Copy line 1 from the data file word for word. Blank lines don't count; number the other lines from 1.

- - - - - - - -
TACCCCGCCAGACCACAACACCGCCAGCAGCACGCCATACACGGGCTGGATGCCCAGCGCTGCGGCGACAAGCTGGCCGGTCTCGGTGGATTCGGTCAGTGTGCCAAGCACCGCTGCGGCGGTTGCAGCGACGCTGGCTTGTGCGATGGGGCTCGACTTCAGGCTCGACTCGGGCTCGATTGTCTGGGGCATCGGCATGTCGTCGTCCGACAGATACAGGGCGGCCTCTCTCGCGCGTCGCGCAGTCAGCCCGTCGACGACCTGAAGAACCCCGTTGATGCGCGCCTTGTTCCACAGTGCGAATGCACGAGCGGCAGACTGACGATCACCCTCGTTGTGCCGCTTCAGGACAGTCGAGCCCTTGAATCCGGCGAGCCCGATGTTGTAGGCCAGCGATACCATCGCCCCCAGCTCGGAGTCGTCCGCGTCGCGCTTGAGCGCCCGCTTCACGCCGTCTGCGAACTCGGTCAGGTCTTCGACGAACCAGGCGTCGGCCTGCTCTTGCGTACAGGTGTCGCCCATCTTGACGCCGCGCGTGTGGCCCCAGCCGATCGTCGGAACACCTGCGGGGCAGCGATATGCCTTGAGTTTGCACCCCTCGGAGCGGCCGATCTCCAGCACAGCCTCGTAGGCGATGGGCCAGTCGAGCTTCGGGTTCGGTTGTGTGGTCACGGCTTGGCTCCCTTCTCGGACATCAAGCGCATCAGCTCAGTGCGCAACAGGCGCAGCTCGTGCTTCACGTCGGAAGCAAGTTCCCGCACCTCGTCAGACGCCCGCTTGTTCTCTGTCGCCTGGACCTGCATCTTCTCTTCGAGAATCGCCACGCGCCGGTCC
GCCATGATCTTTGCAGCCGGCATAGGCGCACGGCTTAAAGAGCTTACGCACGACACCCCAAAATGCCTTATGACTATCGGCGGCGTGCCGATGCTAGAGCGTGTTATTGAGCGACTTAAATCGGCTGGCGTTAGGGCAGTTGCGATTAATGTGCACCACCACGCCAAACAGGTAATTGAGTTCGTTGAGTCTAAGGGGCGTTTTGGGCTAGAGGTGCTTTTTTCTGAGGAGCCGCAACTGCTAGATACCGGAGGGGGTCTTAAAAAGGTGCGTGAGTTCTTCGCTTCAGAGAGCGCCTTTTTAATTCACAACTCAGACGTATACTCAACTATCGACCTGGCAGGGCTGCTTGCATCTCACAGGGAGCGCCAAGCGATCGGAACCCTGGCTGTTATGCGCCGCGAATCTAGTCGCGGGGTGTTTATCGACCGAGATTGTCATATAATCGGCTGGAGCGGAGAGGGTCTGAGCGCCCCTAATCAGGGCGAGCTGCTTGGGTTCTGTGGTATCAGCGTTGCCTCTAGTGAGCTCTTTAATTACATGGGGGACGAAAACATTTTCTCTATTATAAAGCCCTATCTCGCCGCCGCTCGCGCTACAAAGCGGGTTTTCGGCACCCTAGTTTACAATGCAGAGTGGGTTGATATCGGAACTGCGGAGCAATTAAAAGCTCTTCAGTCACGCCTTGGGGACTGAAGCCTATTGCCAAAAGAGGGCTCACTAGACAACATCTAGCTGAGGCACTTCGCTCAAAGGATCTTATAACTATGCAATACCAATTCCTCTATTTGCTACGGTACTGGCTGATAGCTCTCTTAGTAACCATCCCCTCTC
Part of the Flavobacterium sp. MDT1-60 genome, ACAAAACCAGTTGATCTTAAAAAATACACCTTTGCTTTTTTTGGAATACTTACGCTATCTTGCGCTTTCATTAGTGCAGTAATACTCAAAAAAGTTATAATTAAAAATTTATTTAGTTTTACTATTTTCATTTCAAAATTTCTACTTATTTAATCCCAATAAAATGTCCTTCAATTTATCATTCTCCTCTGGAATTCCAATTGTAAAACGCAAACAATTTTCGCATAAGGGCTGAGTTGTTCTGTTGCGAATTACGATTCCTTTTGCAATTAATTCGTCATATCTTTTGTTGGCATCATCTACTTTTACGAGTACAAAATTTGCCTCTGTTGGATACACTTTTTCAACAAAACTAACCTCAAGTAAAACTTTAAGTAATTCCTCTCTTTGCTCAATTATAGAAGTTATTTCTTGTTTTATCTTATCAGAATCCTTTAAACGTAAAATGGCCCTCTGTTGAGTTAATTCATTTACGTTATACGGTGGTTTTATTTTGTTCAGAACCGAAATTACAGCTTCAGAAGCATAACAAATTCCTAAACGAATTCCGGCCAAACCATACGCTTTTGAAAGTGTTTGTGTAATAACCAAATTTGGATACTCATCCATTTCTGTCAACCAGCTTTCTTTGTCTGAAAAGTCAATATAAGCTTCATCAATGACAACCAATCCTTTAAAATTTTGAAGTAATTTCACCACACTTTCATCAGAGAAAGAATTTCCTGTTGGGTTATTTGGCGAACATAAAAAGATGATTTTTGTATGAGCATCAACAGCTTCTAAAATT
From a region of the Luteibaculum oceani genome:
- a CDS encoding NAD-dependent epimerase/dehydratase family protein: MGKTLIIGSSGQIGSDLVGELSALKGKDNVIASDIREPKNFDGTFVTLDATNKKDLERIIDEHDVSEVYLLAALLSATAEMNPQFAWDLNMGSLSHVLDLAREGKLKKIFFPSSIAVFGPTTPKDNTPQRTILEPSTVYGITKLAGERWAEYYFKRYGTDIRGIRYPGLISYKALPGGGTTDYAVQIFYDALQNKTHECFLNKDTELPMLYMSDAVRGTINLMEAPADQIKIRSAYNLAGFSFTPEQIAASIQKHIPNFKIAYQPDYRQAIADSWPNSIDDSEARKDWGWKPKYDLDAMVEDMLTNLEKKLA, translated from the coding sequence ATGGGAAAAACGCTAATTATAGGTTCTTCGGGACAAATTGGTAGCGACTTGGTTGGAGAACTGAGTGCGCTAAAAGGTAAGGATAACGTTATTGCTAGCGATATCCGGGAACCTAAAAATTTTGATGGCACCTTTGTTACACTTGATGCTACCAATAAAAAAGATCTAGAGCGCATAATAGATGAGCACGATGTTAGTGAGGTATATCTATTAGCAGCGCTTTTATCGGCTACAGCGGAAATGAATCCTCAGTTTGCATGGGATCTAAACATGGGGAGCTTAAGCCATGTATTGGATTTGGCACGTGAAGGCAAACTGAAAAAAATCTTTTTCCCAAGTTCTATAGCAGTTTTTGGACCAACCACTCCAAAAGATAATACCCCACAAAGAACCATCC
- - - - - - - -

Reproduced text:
TACCCCGCCAGACCACAACACCGCCAGCAGCACGCCATACACGGGCTGGATGCCCAGCGCTGCGGCGACAAGCTGGCCGGTCTCGGTGGATTCGGTCAGTGTGCCAAGCACCGCTGCGGCGGTTGCAGCGACGCTGGCTTGTGCGATGGGGCTCGACTTCAGGCTCGACTCGGGCTCGATTGTCTGGGGCATCGGCATGTCGTCGTCCGACAGATACAGGGCGGCCTCTCTCGCGCGTCGCGCAGTCAGCCCGTCGACGACCTGAAGAACCCCGTTGATGCGCGCCTTGTTCCACAGTGCGAATGCACGAGCGGCAGACTGACGATCACCCTCGTTGTGCCGCTTCAGGACAGTCGAGCCCTTGAATCCGGCGAGCCCGATGTTGTAGGCCAGCGATACCATCGCCCCCAGCTCGGAGTCGTCCGCGTCGCGCTTGAGCGCCCGCTTCACGCCGTCTGCGAACTCGGTCAGGTCTTCGACGAACCAGGCGTCGGCCTGCTCTTGCGTACAGGTGTCGCCCATCTTGACGCCGCGCGTGTGGCCCCAGCCGATCGTCGGAACACCTGCGGGGCAGCGATATGCCTTGAGTTTGCACCCCTCGGAGCGGCCGATCTCCAGCACAGCCTCGTAGGCGATGGGCCAGTCGAGCTTCGGGTTCGGTTGTGTGGTCACGGCTTGGCTCCCTTCTCGGACATCAAGCGCATCAGCTCAGTGCGCAACAGGCGCAGCTCGTGCTTCACGTCGGAAGCAAGTTCCCGCACCTCGTCAGACGCCCGCTTGTTCTCTGTCGCCTGGACCTGCATCTTCTCTTCGAGAATCGCCACGCGCCGGTCC